McGill, News

McGill partnership with University of the People establishes transfer program

On March 18, McGill announced that beginning in Fall 2021, it will partner with University of the People (UoPeople), an online, tuition-free university. The collaboration will allow academically outstanding students enrolled at UoPeople to transfer to McGill to complete their degrees. 

Founded in January 2009 by its current president Shai Reshef, UoPeople strives to make higher education more accessible. In 2014, the Distance Education Accrediting Commission (DEAC) officially recognized UoPeople as a legitimate university institution providing education online. 

Currently, UoPeople offers bachelor’s, master’s, and associate’s degree programs in business administration, computer science, health science, and education. Any student completing an associate’s degree at UoPeople with high academic standing can apply to transfer into a McGill program of their choice. 

According to Reshef, of the approximately 57,000 enrolled students, roughly 6,000 are refugees including undocumented immigrants in the United States, and survivors of events such as the Rwandan genocide and the 2010 earthquake in Haiti. Reshef believes UoPeople’s students will benefit from the partnership with a university like McGill.

“This partnership presents an incredible opportunity, especially for these students who are historically underrepresented in higher education, to complete their degree at McGill and realize their full potential,” Reshef wrote.

The teaching and administrative staff at UoPeople consists of volunteers from universities across the world. The President’s Council, which acts as an advisory board to UoPeople, consists of current and former university principals and chancellors, including McGill’s Principal and Vice-Chancellor Suzanne Fortier

In a 2014 TED Talk, Reshef advocated for increasing the accessibility of higher education through the elimination of almost all tuition fees. There are now 57,771 students enrolled at UoPeople, and the school has formed partnerships with institutions such as NYU, University of California Berkeley, the University of Edinburgh, and Harvard Business School Online. 

The only payments students make to the institution include a $60 USD application fee, a $120 USD course assessment fee—if they are completing an associate’s or bachelor’s degree—and a $240 USD fee if they are completing a master’s degree. UoPeople also grants scholarships to students who cannot pay these fees.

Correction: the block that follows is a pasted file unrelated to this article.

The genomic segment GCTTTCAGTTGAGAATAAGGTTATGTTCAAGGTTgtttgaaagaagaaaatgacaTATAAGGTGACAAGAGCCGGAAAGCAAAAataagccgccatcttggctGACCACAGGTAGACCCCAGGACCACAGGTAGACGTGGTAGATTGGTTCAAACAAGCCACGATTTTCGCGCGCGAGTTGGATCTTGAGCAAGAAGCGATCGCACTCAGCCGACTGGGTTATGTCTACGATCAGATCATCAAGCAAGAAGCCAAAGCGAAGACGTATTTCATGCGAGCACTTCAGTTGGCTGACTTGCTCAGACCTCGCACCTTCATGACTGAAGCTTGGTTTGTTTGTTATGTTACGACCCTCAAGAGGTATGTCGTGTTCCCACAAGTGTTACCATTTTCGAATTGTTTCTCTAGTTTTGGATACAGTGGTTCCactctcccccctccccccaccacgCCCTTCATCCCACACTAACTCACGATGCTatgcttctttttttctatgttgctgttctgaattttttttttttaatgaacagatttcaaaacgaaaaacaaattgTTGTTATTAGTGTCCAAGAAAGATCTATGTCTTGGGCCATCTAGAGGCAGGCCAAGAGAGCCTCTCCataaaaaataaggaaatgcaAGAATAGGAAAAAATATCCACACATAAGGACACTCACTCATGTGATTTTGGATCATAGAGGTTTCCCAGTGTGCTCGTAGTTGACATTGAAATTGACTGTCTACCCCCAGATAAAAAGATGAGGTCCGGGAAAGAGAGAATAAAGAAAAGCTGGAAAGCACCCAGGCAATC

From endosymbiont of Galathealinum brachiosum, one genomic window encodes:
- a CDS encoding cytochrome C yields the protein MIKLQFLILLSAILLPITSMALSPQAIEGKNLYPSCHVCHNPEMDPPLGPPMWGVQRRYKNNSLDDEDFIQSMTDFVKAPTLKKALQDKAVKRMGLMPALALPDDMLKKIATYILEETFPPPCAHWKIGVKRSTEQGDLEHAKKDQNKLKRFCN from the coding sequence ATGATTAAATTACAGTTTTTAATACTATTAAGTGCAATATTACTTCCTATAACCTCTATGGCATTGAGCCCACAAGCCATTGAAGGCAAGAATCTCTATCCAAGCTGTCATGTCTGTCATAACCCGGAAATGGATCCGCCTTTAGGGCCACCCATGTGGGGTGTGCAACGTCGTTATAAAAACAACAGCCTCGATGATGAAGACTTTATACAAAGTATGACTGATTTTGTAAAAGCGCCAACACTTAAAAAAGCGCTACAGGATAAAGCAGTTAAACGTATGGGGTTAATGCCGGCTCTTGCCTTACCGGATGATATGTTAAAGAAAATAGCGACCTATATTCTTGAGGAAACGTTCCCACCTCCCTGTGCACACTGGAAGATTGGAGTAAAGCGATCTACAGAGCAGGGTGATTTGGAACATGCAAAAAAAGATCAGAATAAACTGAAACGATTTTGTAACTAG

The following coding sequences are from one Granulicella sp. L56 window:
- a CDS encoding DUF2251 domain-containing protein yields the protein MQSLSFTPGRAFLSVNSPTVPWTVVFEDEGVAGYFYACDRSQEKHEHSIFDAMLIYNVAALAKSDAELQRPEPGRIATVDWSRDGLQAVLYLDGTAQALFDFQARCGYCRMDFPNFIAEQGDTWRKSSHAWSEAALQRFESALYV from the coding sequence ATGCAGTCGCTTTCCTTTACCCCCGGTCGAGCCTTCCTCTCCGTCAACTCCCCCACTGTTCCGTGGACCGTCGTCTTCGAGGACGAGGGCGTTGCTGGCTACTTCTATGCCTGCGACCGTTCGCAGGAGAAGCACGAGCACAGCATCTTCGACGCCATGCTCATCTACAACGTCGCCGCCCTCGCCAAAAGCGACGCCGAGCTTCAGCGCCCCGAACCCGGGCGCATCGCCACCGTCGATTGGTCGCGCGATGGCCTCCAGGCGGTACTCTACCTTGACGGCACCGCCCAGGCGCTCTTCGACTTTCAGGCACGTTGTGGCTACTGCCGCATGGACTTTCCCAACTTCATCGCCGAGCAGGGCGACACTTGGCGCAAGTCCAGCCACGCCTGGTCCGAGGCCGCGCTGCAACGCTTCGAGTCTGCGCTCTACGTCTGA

McGill University confirmed in an email to the Tribune that it would receive no financial compensation from UoPeople for accepting its students, and that UoPeople transfer students would pay McGill tuition fees. 

The transfer process for students from UoPeople to McGill has several steps, including numerous immigration documents and fees to cover travel and living accommodations. In addition to scholarships provided by UoPeople, McGill Media Relations Officer Frédérique Mazerolle stated that UoPeople transfer students would be able to apply for McGill financial aid. 

“Qualified applicants from University of the People will be able to apply to the full range of programs at McGill,” Mazerolle said. “McGill will also consider all UoPeople applicants for bursary support to ensure that financial barriers do not preclude accepted applicants from pursuing their education.” 

The Office of International Student Services (ISS) at McGill has prepared a variety of programs to make the transition to life in Montreal as easy as possible for UoPeople students. Students’ Society of McGill University (SSMU) Vice-President (VP) Ayo Ogunremi stated that SSMU welcomes students from all backgrounds to the McGill community, noting that inclusion is a key tenet of the Society’s Policy on Accessible Education and Academics.  

“[We] explicitly recognize that Western academia is systematically inaccessible, especially to students from marginalized socioeconomic or sociocultural backgrounds,” Ogunremi wrote in an email to the Tribune. “[SSMU] sees it as a priority to affirm the belonging of these students at our university, where they may often feel unwelcome.”

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